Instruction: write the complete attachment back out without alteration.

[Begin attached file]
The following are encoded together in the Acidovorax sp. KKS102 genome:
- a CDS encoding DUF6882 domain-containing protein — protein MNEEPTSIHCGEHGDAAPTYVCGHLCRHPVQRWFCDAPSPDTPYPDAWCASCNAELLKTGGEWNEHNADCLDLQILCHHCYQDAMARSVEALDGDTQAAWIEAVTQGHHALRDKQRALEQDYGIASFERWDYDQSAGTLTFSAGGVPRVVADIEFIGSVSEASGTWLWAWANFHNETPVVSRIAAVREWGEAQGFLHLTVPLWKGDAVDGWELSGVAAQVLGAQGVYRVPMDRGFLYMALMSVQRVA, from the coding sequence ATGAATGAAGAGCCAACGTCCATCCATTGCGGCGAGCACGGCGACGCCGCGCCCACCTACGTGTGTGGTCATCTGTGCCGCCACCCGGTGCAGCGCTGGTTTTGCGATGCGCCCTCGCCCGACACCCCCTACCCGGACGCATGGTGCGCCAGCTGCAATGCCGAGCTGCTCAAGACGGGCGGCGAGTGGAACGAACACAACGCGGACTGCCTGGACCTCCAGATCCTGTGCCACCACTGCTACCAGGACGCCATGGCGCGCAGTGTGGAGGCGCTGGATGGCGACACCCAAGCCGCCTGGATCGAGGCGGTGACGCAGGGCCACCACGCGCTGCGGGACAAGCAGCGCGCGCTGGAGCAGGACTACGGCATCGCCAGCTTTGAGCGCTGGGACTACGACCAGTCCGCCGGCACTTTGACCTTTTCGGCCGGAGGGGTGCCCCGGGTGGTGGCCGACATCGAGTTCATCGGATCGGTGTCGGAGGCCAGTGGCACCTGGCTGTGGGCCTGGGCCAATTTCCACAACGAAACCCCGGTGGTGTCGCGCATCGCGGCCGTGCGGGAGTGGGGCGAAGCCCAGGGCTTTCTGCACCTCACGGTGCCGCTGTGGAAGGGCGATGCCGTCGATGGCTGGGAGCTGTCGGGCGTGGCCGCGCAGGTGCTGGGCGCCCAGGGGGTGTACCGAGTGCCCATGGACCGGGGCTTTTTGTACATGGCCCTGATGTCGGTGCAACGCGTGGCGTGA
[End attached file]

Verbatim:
The following are encoded together in the Acidovorax sp. KKS102 genome:
- a CDS encoding DUF6882 domain-containing protein — protein MNEEPTSIHCGEHGDAAPTYVCGHLCRHPVQRWFCDAPSPDTPYPDAWCASCNAELLKTGGEWNEHNADCLDLQILCHHCYQDAMARSVEALDGDTQAAWIEAVTQGHHALRDKQRALEQDYGIASFERWDYDQSAGTLTFSAGGVPRVVADIEFIGSVSEASGTWLWAWANFHNETPVVSRIAAVREWGEAQGFLHLTVPLWKGDAVDGWELSGVAAQVLGAQGVYRVPMDRGFLYMALMSVQRVA, from the coding sequence ATGAATGAAGAGCCAACGTCCATCCATTGCGGCGAGCACGGCGACGCCGCGCCCACCTACGTGTGTGGTCATCTGTGCCGCCACCCGGTGCAGCGCTGGTTTTGCGATGCGCCCTCGCCCGACACCCCCTACCCGGACGCATGGTGCGCCAGCTGCAATGCCGAGCTGCTCAAGACGGGCGGCGAGTGGAACGAACACAACGCGGACTGCCTGGACCTCCAGATCCTGTGCCACCACTGCTACCAGGACGCCATGGCGCGCAGTGTGGAGGCGCTGGATGGCGACACCCAAGCCGCCTGGATCGAGGCGGTGACGCAGGGCCACCACGCGCTGCGGGACAAGCAGCGCGCGCTGGAGCAGGACTACGGCATCGCCAGCTTTGAGCGCTGGGACTACGACCAGTCCGCCGGCACTTTGACCTTTTCGGCCGGAGGGGTGCCCCGGGTGGTGGCCGACATCGAGTTCATCGGATCGGTGTCGGAGGCCAGTGGCACCTGGCTGTGGGCCTGGGCCAATTTCCACAACGAAACCCCGGTGGTGTCGCGCATCGCGGCCGTGCGGGAGTGGGGCGAAGCCCAGGGCTTTCTGCACCTCACGGTGCCGCTGTGGAAGGGCGATGCCGTCGATGGCTGGGAGCTGTCGGGCGTGGCCGCGCAGGTGCTGGGCGCCCAGGGGGTGTACCGAGTGCCCATGGACCGGGGCTTTTTGTACATGGCCCTGATGTCGGTGCAACGCGTGGCGTGA